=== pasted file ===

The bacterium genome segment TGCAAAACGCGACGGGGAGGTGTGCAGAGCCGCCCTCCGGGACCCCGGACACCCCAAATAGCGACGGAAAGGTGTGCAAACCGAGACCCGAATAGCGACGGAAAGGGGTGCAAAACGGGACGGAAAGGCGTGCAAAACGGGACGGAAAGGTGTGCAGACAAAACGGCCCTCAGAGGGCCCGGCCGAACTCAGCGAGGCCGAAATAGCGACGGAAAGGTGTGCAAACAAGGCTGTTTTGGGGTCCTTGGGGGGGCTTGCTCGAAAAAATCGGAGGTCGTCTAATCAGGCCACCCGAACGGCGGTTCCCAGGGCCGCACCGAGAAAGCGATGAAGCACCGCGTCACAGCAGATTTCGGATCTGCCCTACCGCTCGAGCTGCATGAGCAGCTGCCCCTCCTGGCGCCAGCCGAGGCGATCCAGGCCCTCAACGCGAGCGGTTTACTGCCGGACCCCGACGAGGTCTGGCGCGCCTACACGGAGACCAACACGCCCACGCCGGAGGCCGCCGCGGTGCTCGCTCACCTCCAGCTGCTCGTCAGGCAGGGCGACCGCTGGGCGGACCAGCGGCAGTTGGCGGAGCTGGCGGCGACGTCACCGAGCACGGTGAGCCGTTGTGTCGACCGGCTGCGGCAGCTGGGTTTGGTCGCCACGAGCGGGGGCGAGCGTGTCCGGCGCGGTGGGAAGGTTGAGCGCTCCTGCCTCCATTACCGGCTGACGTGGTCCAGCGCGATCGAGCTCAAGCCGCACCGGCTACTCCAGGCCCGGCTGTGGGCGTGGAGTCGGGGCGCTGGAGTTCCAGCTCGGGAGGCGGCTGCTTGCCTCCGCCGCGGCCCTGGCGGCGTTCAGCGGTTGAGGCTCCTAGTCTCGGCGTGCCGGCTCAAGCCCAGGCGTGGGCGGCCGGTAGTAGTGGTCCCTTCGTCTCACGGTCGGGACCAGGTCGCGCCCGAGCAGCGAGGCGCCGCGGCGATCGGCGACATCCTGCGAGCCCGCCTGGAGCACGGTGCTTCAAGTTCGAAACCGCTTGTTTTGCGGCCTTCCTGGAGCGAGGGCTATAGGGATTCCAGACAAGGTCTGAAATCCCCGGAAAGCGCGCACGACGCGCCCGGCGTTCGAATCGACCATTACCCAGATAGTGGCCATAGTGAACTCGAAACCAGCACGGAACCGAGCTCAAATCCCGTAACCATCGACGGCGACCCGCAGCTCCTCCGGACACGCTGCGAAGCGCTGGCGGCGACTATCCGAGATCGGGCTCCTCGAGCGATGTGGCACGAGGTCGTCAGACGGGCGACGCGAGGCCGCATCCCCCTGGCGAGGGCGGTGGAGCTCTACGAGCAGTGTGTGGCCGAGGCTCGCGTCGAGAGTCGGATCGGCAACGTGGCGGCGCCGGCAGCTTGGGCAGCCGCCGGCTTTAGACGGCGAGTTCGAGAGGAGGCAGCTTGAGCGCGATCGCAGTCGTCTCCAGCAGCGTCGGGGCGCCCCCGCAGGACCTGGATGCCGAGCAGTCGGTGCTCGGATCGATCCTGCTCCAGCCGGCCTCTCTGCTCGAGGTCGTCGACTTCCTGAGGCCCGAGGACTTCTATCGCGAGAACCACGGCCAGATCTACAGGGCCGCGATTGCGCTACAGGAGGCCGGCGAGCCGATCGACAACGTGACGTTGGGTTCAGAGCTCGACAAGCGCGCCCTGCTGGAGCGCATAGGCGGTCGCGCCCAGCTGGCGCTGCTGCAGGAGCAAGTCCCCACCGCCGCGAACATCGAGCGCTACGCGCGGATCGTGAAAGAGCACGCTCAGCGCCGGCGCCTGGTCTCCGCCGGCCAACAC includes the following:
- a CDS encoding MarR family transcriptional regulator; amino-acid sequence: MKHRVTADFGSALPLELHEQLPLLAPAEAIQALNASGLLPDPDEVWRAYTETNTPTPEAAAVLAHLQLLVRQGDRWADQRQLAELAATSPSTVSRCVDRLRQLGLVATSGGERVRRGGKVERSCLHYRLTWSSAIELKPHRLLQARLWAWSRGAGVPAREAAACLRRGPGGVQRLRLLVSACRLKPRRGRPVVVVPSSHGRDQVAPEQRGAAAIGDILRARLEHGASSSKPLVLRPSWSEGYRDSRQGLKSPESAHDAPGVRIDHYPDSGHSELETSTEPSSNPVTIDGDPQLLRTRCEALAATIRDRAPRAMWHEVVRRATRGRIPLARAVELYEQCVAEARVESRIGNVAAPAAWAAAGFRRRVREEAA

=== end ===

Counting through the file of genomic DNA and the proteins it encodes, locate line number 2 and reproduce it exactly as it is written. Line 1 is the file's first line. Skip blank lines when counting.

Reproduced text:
- a CDS encoding MarR family transcriptional regulator; amino-acid sequence: MKHRVTADFGSALPLELHEQLPLLAPAEAIQALNASGLLPDPDEVWRAYTETNTPTPEAAAVLAHLQLLVRQGDRWADQRQLAELAATSPSTVSRCVDRLRQLGLVATSGGERVRRGGKVERSCLHYRLTWSSAIELKPHRLLQARLWAWSRGAGVPAREAAACLRRGPGGVQRLRLLVSACRLKPRRGRPVVVVPSSHGRDQVAPEQRGAAAIGDILRARLEHGASSSKPLVLRPSWSEGYRDSRQGLKSPESAHDAPGVRIDHYPDSGHSELETSTEPSSNPVTIDGDPQLLRTRCEALAATIRDRAPRAMWHEVVRRATRGRIPLARAVELYEQCVAEARVESRIGNVAAPAAWAAAGFRRRVREEAA